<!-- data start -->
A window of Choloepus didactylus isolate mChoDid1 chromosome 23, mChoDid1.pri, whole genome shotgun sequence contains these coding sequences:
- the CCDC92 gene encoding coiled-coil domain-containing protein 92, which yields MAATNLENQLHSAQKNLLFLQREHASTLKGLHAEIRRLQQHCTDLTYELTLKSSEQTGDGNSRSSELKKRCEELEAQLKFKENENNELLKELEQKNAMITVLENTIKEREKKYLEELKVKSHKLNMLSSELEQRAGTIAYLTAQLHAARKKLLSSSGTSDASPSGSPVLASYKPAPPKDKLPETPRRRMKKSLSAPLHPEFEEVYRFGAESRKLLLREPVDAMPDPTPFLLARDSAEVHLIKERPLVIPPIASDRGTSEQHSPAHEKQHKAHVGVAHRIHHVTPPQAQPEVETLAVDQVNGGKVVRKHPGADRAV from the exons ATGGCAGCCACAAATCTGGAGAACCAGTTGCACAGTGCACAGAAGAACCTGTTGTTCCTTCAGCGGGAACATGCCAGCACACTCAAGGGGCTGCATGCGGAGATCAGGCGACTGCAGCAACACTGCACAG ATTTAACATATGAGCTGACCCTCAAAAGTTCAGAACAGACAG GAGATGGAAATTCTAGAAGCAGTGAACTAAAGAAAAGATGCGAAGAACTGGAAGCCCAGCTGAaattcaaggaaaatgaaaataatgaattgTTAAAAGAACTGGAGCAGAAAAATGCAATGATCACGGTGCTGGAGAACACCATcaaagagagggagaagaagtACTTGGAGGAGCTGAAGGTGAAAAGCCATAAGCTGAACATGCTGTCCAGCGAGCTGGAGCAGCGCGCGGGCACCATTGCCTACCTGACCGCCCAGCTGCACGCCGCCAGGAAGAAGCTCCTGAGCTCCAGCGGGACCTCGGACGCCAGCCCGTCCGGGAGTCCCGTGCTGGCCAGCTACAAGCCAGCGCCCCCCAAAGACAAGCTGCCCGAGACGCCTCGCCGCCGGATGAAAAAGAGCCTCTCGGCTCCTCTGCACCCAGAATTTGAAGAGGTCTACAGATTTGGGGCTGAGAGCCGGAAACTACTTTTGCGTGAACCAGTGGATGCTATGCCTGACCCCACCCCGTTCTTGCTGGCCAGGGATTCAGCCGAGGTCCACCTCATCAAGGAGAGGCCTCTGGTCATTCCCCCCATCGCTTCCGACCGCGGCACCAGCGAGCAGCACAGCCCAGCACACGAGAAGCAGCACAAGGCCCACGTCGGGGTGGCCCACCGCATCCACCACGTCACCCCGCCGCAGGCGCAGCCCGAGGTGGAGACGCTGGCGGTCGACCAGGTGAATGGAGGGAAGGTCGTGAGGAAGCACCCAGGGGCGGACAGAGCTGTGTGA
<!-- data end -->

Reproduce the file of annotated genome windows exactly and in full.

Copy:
A window of Choloepus didactylus isolate mChoDid1 chromosome 23, mChoDid1.pri, whole genome shotgun sequence contains these coding sequences:
- the CCDC92 gene encoding coiled-coil domain-containing protein 92, which yields MAATNLENQLHSAQKNLLFLQREHASTLKGLHAEIRRLQQHCTDLTYELTLKSSEQTGDGNSRSSELKKRCEELEAQLKFKENENNELLKELEQKNAMITVLENTIKEREKKYLEELKVKSHKLNMLSSELEQRAGTIAYLTAQLHAARKKLLSSSGTSDASPSGSPVLASYKPAPPKDKLPETPRRRMKKSLSAPLHPEFEEVYRFGAESRKLLLREPVDAMPDPTPFLLARDSAEVHLIKERPLVIPPIASDRGTSEQHSPAHEKQHKAHVGVAHRIHHVTPPQAQPEVETLAVDQVNGGKVVRKHPGADRAV from the exons ATGGCAGCCACAAATCTGGAGAACCAGTTGCACAGTGCACAGAAGAACCTGTTGTTCCTTCAGCGGGAACATGCCAGCACACTCAAGGGGCTGCATGCGGAGATCAGGCGACTGCAGCAACACTGCACAG ATTTAACATATGAGCTGACCCTCAAAAGTTCAGAACAGACAG GAGATGGAAATTCTAGAAGCAGTGAACTAAAGAAAAGATGCGAAGAACTGGAAGCCCAGCTGAaattcaaggaaaatgaaaataatgaattgTTAAAAGAACTGGAGCAGAAAAATGCAATGATCACGGTGCTGGAGAACACCATcaaagagagggagaagaagtACTTGGAGGAGCTGAAGGTGAAAAGCCATAAGCTGAACATGCTGTCCAGCGAGCTGGAGCAGCGCGCGGGCACCATTGCCTACCTGACCGCCCAGCTGCACGCCGCCAGGAAGAAGCTCCTGAGCTCCAGCGGGACCTCGGACGCCAGCCCGTCCGGGAGTCCCGTGCTGGCCAGCTACAAGCCAGCGCCCCCCAAAGACAAGCTGCCCGAGACGCCTCGCCGCCGGATGAAAAAGAGCCTCTCGGCTCCTCTGCACCCAGAATTTGAAGAGGTCTACAGATTTGGGGCTGAGAGCCGGAAACTACTTTTGCGTGAACCAGTGGATGCTATGCCTGACCCCACCCCGTTCTTGCTGGCCAGGGATTCAGCCGAGGTCCACCTCATCAAGGAGAGGCCTCTGGTCATTCCCCCCATCGCTTCCGACCGCGGCACCAGCGAGCAGCACAGCCCAGCACACGAGAAGCAGCACAAGGCCCACGTCGGGGTGGCCCACCGCATCCACCACGTCACCCCGCCGCAGGCGCAGCCCGAGGTGGAGACGCTGGCGGTCGACCAGGTGAATGGAGGGAAGGTCGTGAGGAAGCACCCAGGGGCGGACAGAGCTGTGTGA